Things always have to change. It's an inevitability of life I've come to expect. Just looking around my bedroom, I can tell how much has changed. My dolls are stowed away in the closet somewhere, except for the rare few that I actually let the general public see. There are no more frilly little pink dresses and gigantic hair bows, just hoodies and khaki's now. The picture show of my life has changed; the photos are all different. I was once a small little girl with curly q's, then a middle school kid with absolutely no concept of style, a high school outcast with a close knit of really cool friends, to a college girl totally and completely lost in the thought of the horrible, frightening, and unknown future.
I'm caught in what has been termed the "peter pan syndrome". I want to believe that I can stay a child forever, even when reality tells me otherwise. I'm not sure why this is seeing as I've never quite acted my age. My mother would always say I was born a grown up, and sadly sometimes I do feel that way. But my heart, my poor childish heart, dies to just sit outside on a sunny day with a glass of lemonade and create my own masterpiece with 1000 crayons and a tub of sidewalk chalk. There's something so pure that you lose once you grow up, and it's something you spend the rest of your life dying to get it back.
I'm not sure when the moment is that you lose that innocence. I'm not sure if it's something as tragic as losing a loved one, or something as simple as taking on responsibility for your actions. The line is blurred and I can't quite remember when it was that I began this transition into growing up. Believe me if I could go back, I would have postponed it for as long as life could possibly allow me.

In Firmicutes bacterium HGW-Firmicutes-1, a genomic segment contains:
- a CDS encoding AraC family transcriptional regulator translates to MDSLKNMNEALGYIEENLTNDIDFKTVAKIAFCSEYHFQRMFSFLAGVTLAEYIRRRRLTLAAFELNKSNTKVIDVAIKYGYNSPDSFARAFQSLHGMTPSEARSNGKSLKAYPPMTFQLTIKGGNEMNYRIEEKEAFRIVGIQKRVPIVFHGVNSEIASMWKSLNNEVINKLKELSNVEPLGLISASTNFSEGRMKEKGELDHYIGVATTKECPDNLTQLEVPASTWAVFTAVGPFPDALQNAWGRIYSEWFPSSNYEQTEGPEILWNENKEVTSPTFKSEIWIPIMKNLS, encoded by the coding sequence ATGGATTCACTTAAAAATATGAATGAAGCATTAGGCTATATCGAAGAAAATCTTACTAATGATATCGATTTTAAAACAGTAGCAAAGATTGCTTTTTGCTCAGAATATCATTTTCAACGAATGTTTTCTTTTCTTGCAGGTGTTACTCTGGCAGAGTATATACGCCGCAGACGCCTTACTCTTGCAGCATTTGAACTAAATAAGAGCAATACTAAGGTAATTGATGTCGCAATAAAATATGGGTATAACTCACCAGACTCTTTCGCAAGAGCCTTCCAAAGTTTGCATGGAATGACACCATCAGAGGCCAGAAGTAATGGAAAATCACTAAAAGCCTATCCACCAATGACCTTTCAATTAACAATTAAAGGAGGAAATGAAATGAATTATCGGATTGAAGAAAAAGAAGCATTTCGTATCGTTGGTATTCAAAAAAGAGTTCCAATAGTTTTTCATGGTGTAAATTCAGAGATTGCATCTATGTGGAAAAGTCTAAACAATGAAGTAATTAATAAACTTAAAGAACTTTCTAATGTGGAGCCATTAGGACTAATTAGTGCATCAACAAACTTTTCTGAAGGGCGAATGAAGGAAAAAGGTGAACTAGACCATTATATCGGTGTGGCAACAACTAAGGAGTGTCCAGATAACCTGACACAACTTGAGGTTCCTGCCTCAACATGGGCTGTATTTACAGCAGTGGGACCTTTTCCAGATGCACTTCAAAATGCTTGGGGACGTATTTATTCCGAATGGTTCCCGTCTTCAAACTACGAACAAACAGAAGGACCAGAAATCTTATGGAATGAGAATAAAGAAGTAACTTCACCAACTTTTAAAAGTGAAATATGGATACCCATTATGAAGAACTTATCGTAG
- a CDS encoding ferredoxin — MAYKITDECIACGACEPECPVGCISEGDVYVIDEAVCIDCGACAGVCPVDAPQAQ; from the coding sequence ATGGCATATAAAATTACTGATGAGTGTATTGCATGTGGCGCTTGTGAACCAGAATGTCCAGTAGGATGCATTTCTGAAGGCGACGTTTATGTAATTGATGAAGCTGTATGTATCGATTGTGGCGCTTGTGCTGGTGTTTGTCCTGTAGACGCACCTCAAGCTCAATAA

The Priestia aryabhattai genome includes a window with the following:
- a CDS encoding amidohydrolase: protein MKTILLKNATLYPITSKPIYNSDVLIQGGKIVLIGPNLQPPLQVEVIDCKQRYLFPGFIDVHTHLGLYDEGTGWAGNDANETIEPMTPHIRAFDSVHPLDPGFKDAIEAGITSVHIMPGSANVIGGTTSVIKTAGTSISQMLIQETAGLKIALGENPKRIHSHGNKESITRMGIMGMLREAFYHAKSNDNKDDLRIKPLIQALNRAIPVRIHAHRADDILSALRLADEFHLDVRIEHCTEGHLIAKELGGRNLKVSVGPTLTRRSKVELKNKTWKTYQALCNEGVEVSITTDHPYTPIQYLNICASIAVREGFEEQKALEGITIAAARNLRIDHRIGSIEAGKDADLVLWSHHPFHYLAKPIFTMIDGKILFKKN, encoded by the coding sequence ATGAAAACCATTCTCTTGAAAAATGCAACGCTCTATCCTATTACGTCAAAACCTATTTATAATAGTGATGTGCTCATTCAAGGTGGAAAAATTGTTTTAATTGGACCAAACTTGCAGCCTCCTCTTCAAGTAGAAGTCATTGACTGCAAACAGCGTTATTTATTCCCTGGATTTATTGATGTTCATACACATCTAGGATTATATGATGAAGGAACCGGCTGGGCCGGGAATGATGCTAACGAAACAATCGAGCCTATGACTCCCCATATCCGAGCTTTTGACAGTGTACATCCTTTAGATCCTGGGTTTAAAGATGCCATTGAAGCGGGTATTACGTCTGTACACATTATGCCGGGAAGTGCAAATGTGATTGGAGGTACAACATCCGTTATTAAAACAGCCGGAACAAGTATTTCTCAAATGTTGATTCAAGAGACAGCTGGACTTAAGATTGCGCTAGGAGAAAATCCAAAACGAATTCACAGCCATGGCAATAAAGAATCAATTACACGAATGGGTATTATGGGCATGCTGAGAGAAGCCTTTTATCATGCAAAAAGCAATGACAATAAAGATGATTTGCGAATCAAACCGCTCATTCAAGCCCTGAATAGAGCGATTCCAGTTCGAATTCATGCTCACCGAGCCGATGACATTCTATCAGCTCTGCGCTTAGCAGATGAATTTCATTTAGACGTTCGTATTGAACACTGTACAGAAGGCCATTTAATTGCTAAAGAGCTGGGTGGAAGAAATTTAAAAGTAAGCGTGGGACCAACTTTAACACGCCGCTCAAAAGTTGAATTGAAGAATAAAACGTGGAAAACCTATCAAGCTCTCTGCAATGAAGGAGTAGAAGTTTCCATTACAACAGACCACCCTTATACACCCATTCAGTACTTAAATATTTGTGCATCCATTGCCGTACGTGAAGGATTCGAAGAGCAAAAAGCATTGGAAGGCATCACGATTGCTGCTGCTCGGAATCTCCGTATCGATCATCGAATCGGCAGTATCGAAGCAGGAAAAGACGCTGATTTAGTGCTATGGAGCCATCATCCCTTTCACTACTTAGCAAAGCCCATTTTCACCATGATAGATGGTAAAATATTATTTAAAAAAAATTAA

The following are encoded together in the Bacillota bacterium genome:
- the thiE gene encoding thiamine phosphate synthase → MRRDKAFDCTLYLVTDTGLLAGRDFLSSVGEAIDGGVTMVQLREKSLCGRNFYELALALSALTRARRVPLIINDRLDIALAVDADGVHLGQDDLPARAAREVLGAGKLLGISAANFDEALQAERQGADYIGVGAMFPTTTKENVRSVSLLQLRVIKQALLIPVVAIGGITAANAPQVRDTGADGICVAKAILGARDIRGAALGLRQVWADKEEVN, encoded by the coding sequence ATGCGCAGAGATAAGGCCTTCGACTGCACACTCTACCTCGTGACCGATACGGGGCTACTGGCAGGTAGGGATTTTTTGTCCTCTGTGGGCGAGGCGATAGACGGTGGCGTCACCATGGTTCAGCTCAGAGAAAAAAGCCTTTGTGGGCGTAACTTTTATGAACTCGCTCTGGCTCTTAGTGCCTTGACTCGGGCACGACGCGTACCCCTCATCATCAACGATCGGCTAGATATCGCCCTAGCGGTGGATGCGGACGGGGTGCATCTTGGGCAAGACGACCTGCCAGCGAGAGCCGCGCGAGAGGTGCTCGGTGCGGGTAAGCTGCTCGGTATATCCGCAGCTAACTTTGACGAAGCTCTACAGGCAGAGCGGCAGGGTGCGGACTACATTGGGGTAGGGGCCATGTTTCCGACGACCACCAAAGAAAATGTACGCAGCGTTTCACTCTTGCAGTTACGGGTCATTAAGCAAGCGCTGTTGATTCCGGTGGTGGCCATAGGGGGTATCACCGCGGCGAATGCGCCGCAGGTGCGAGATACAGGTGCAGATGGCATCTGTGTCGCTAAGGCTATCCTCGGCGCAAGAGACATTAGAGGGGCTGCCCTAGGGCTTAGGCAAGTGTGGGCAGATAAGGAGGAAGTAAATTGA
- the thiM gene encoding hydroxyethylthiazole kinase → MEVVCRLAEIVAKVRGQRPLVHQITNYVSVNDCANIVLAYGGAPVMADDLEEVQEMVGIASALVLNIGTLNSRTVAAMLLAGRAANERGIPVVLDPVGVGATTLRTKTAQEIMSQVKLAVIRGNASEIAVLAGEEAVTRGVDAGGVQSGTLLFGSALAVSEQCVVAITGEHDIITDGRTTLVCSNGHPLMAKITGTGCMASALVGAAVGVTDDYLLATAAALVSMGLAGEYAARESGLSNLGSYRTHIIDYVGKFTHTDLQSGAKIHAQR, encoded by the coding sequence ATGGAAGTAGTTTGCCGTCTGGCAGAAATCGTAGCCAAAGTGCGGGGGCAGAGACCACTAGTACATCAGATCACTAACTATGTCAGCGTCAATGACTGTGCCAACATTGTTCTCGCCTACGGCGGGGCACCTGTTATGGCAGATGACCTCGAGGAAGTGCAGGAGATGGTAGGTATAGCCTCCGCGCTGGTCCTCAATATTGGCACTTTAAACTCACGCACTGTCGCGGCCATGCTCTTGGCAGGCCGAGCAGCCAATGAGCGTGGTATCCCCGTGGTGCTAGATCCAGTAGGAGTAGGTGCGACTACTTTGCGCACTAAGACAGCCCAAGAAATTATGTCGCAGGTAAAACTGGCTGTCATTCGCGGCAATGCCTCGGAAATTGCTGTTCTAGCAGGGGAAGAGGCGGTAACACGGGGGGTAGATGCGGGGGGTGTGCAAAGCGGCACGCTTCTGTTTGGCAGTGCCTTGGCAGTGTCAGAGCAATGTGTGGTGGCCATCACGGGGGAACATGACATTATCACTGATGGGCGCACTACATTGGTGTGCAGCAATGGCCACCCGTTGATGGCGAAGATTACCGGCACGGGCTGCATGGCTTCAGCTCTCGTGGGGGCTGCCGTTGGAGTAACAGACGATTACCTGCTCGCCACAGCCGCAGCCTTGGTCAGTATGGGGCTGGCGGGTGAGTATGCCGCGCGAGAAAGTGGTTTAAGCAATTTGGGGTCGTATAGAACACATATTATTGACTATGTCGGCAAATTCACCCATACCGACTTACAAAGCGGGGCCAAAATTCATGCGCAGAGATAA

It's so funny when I think back to just becoming a teenager and being in such a hurry to grow up. I had my future planned out. My life was this fantasy that I was going to live out no matter what. I had the big house, the great job, the perfect husband, the cutest kids, and the soccer mom Volvo to match. Everything I believed, everything I desired was within my reach. There was no rejection, no heartbreak, no failure. The possibilities were endless, and my days stretched out farther than the road ahead. I couldn't wait to start that life, to find my way, and to define who I was.
Now I'm stuck with this mentality that everything I do won't be good enough, that I'll never get to live out my dreams, and that failure will become second nature. I don't know how it happened, or where the insecurity stems from. It seems as if I entered adolescence with the courage of a lion, prepared to take on the world. If somebody tried to stop me, I'd just tell them to kiss my ass. Now I'm meek, scared, and confused more than ever. Just the prospect of the future nauseates me to the point of exhaustion.